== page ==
Due to the scale of operations and details needed in ensuring efficiency, big data now plays a big part in logistics. It is for this reason that data logging platforms have been designed to reduce wastage by enabling transparency for all relevant parties.

Delivery data collection and analysis are crucial in coming up with better logistics plans to meet customer expectations and reduce complaints especially during the pandemic, wherein shipping delays and mistakes can be costly.

Moreover, smart logistics allow companies to identify weak points in their operations and prevent the shipping of goods that may have been compromised. It is useless to ship items when they will eventually be returned by the recipients because of defects or other issues.

Cold chain logistics

Cold chain monitoring in the supply chain is one area where smart systems are markedly useful. A cold chain is a supply chain that necessitates temperature control to provide an uninterrupted series of production, storage, and distribution processes that all involve refrigeration or some form of temperature management to prevent spoilage.

To ensure that goods are kept at the right temperature levels, it is essential to continuously keep track of their state and movement. This is a challenging task especially when large volumes are involved. Consistent and real-time data logging is vital and the workers responsible for overseeing the products make use of advanced tools to monitor temperatures and keep products within the predetermined ranges. Manual tracking would be too inefficient and will likely result in large losses.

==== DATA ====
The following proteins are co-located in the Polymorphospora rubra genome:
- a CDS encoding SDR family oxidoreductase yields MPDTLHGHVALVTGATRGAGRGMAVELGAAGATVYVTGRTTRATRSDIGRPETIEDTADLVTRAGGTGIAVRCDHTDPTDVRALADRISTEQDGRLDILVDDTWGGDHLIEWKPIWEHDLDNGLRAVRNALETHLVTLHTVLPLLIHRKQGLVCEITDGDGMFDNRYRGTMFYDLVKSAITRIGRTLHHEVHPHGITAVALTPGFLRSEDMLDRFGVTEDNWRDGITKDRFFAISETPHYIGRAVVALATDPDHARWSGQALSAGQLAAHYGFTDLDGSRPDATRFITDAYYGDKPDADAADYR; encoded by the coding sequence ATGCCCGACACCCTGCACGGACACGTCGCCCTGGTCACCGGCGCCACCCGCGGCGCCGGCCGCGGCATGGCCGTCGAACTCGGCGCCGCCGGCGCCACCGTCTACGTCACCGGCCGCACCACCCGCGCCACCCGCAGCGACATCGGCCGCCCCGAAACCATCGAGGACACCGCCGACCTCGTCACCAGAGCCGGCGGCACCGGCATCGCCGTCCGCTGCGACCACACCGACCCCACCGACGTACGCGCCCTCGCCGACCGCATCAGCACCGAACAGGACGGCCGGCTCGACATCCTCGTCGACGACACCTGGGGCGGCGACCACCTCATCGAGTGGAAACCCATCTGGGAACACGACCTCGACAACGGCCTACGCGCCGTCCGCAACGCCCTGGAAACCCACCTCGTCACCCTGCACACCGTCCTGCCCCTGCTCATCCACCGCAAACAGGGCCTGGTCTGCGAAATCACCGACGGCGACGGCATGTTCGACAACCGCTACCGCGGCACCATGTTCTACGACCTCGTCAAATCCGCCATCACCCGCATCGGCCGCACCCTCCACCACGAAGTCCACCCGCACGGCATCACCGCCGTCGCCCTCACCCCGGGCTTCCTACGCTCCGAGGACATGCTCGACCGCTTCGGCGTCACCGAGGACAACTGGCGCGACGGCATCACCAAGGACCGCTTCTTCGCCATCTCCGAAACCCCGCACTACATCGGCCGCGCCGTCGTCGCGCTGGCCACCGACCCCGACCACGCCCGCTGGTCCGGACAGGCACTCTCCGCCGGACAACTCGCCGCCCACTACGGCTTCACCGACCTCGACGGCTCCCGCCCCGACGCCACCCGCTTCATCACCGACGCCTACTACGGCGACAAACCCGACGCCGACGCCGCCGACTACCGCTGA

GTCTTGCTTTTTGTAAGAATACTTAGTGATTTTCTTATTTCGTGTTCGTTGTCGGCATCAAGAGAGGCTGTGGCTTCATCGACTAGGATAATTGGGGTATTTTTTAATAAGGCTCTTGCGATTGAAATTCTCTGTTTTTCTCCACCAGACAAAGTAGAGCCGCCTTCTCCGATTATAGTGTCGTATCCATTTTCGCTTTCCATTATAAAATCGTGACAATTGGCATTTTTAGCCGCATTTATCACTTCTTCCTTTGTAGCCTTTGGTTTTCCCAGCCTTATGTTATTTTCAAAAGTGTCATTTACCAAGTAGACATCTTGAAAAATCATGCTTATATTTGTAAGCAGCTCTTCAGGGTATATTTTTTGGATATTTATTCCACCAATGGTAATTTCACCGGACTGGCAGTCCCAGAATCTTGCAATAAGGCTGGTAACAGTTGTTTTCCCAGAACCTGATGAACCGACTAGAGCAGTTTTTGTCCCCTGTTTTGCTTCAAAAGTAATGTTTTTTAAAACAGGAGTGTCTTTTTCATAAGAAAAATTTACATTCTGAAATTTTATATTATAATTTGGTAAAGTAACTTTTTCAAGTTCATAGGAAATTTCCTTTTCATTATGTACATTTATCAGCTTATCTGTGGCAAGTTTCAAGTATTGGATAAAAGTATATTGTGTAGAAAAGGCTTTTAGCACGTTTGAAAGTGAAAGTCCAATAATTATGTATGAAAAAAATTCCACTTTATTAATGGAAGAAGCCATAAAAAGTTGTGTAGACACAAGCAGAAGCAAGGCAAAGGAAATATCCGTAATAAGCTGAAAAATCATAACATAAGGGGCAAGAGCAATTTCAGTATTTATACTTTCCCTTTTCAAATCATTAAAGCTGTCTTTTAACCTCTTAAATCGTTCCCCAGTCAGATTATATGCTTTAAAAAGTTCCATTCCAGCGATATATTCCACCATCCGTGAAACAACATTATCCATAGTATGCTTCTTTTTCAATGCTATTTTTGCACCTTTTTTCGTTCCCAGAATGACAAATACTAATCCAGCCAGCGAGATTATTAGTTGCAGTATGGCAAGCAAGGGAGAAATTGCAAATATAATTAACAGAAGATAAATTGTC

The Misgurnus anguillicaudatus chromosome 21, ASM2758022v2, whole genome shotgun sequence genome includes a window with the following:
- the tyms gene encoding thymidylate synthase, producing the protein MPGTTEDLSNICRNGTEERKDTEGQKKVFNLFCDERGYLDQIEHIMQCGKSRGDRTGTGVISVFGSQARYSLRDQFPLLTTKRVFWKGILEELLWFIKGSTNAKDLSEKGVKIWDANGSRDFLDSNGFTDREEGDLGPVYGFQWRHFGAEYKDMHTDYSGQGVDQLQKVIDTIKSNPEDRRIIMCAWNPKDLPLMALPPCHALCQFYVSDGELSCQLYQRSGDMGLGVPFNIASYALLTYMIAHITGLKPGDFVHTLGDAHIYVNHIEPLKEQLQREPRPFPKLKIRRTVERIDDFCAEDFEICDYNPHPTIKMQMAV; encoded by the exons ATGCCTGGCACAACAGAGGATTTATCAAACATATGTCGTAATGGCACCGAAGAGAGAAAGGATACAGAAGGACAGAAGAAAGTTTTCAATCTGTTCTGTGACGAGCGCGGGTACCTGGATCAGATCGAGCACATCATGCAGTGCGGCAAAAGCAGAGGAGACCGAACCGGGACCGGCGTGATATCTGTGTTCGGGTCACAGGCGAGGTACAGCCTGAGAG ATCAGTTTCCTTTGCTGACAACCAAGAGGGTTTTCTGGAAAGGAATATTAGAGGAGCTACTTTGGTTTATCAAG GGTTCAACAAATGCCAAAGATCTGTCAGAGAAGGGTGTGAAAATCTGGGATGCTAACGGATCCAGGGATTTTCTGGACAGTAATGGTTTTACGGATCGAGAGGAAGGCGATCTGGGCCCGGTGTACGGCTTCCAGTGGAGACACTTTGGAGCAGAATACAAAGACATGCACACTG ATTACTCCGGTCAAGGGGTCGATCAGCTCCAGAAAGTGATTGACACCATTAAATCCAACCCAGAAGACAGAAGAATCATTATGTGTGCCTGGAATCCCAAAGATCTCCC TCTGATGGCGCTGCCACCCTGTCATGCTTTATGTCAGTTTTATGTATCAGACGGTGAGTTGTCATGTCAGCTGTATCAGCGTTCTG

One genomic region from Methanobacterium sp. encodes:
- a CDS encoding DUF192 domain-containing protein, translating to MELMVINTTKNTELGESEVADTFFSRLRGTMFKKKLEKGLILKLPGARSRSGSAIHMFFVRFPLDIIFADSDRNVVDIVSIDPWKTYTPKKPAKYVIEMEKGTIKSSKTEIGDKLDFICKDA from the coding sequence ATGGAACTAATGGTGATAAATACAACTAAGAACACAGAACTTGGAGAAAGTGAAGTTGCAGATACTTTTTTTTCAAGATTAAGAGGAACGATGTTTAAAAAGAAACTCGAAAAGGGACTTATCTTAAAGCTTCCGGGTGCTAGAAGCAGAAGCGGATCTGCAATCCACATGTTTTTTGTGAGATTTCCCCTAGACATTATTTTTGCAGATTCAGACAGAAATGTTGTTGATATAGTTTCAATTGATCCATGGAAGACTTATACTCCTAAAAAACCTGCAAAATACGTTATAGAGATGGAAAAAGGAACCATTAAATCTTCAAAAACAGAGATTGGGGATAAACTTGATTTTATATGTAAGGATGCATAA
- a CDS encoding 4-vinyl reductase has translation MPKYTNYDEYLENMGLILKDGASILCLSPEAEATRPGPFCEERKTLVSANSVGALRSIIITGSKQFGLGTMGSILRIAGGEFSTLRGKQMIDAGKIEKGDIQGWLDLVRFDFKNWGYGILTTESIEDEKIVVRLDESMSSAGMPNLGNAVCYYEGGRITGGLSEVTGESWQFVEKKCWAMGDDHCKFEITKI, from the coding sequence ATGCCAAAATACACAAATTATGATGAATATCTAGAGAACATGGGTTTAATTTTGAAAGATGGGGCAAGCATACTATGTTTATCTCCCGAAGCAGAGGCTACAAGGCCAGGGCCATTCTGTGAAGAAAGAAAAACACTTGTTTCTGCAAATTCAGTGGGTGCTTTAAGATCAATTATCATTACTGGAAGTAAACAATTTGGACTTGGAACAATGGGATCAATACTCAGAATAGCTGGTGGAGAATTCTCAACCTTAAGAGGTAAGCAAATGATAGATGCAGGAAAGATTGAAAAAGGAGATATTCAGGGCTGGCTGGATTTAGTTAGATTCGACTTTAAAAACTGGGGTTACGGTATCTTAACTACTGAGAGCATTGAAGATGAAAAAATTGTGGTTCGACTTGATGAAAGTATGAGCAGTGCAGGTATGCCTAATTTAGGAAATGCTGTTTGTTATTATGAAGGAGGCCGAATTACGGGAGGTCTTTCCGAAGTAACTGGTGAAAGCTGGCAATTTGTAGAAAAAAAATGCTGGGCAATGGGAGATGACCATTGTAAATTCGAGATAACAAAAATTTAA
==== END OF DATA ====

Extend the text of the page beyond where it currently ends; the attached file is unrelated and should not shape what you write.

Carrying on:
The global pharmaceutical industry, where 30% of deliveries end up with spoilage or some form of damage, benefits significantly from smart cold chain logistics. Efficient methods of persistent and consistent data monitoring enable dramatic reductions in product damages while in transit.

Supporting entrepreneurs and businesses

The 2019 BCI Supply Chain Resilience Report shows that 70% of industry professionals believe that effective supply chains result in better customer service. Unfortunately, supply chain statistics from Logistics Bureau reveal that 57% of businesses have poor supply chain visibility. As such, there is a need to adopt smart logistics, which starts with having access to accurate, reliable, and real-time data.

Data is vital in planning travel routes for deliveries to avoid roads that may be blocked due to local community quarantine guidelines, for example. Likewise, it is essential in ensuring the quality of products delivered, thereby avoiding instances of customer disputes or complaints. Data is also important in ensuring the safety of the delivery personnel. A possible 10% to 15% logistics labor force reduction is expected in 2021 because of COVID-19 infection, so it is also necessary for companies to protect their employees.

Logistical challenges expectedly worsen during a pandemic. In response, logistics companies need to adopt smart solutions. Failing to understand and find ways around the difficulties of product delivery or sales fulfillment does not only mean failure on the part of logistics companies. More importantly, they adversely impact the supply chain in general.

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Interesting related article: “What is the Supply Chain?